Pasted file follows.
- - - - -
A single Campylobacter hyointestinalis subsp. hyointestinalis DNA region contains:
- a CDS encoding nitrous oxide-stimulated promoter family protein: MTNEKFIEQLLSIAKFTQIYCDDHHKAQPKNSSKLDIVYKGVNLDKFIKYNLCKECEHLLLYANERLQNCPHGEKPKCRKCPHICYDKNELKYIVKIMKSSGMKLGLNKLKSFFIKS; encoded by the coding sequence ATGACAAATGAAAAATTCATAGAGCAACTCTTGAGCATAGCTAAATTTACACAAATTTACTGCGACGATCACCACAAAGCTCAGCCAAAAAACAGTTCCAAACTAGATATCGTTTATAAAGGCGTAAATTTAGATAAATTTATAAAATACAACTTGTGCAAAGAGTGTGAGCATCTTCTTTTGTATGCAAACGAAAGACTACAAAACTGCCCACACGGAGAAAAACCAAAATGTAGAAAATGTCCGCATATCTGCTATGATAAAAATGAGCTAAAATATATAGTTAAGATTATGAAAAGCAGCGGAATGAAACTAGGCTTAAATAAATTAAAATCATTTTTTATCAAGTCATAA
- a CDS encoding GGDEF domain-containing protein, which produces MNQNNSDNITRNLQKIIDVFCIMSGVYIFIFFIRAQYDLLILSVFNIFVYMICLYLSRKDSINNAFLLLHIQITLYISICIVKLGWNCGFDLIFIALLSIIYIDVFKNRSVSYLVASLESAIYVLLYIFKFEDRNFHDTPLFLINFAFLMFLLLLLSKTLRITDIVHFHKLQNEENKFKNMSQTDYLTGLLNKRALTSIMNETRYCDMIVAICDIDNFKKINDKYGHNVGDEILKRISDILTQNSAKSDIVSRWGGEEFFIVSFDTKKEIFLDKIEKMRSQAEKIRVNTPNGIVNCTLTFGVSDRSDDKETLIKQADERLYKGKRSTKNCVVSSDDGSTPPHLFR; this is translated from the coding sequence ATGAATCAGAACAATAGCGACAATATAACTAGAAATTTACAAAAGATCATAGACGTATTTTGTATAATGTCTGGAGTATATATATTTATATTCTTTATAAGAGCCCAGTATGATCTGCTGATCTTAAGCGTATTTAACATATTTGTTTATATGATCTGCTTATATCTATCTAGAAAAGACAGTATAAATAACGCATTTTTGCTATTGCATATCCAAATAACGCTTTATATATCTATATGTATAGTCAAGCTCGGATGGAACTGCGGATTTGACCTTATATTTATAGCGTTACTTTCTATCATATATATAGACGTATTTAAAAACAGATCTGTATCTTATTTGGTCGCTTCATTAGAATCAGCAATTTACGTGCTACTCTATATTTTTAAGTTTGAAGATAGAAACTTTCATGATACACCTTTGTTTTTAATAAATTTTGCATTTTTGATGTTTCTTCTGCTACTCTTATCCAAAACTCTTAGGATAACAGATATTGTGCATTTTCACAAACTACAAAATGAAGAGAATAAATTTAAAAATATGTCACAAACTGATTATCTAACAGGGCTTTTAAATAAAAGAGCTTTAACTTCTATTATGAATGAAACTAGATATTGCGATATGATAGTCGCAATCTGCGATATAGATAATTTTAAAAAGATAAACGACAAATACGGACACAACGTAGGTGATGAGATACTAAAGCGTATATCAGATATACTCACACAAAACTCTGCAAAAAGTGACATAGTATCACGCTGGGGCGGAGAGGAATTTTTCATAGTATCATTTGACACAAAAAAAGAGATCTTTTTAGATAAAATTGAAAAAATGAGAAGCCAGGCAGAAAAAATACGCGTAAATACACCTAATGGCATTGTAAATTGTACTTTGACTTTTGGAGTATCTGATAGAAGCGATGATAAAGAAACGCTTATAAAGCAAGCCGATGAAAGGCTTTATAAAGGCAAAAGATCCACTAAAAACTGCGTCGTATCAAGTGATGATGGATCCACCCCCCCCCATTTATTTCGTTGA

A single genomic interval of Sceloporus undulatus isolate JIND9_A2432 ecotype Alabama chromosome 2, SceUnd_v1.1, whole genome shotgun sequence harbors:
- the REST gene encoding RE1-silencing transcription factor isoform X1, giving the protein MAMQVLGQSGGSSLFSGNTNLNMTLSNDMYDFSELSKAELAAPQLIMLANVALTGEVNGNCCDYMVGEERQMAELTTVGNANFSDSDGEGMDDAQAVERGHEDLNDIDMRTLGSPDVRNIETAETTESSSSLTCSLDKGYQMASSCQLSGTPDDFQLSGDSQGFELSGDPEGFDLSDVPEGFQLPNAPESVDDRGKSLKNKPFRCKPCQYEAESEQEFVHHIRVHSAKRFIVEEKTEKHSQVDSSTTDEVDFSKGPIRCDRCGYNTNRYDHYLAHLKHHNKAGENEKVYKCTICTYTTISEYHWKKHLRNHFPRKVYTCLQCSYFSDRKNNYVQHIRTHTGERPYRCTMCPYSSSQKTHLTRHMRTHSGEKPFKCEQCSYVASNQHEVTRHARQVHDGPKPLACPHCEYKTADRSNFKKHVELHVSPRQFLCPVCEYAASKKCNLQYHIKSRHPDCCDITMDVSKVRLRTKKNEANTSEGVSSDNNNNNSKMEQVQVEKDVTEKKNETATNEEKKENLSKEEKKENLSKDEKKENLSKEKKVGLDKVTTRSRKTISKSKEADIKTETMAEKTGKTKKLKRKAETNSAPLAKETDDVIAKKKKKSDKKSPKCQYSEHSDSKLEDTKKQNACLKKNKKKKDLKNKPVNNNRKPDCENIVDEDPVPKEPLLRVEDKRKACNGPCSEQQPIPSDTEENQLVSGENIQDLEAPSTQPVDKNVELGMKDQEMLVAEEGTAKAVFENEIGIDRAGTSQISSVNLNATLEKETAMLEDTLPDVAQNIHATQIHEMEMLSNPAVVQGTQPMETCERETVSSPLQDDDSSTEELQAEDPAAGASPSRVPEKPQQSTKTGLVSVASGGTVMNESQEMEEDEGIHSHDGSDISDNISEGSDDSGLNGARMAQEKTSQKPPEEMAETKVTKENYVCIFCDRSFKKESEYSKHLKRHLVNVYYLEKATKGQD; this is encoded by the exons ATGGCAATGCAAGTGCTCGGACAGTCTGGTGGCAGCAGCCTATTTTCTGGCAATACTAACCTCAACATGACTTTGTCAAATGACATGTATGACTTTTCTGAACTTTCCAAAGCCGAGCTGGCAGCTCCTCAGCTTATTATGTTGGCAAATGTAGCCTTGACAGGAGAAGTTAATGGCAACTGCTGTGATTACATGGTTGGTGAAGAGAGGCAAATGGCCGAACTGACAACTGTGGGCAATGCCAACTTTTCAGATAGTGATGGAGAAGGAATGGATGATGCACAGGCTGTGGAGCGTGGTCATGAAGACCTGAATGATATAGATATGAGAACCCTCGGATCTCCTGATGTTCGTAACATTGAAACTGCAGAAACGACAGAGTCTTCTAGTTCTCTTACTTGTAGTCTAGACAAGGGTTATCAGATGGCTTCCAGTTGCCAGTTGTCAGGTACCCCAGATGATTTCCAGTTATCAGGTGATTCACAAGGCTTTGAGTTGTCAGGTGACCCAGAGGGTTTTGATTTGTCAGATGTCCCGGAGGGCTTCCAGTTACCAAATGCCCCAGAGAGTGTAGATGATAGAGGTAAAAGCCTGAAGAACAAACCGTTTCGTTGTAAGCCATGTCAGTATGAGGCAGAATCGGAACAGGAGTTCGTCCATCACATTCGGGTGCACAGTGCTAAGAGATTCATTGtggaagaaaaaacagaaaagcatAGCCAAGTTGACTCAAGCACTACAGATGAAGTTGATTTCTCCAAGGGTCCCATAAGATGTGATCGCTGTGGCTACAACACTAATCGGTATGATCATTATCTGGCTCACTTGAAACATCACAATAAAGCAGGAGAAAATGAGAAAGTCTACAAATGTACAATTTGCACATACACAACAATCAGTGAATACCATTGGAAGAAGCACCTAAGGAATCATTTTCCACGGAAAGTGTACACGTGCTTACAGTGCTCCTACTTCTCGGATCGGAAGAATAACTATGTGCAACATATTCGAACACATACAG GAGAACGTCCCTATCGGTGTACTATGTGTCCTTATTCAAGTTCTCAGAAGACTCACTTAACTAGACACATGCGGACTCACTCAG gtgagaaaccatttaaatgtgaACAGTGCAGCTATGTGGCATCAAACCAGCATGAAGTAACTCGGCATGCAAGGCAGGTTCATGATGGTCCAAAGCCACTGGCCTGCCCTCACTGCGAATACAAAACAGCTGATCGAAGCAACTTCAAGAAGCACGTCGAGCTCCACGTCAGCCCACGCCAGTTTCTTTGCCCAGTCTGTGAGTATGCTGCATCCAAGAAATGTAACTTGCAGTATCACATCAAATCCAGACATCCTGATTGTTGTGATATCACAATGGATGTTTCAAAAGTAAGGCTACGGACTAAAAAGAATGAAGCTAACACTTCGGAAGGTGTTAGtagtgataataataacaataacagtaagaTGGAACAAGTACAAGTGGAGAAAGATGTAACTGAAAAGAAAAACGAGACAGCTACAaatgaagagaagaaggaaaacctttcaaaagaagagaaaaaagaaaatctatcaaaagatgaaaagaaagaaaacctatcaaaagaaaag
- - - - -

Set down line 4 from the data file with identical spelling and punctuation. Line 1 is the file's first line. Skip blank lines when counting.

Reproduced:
A single genomic interval of Sceloporus undulatus isolate JIND9_A2432 ecotype Alabama chromosome 2, SceUnd_v1.1, whole genome shotgun sequence harbors: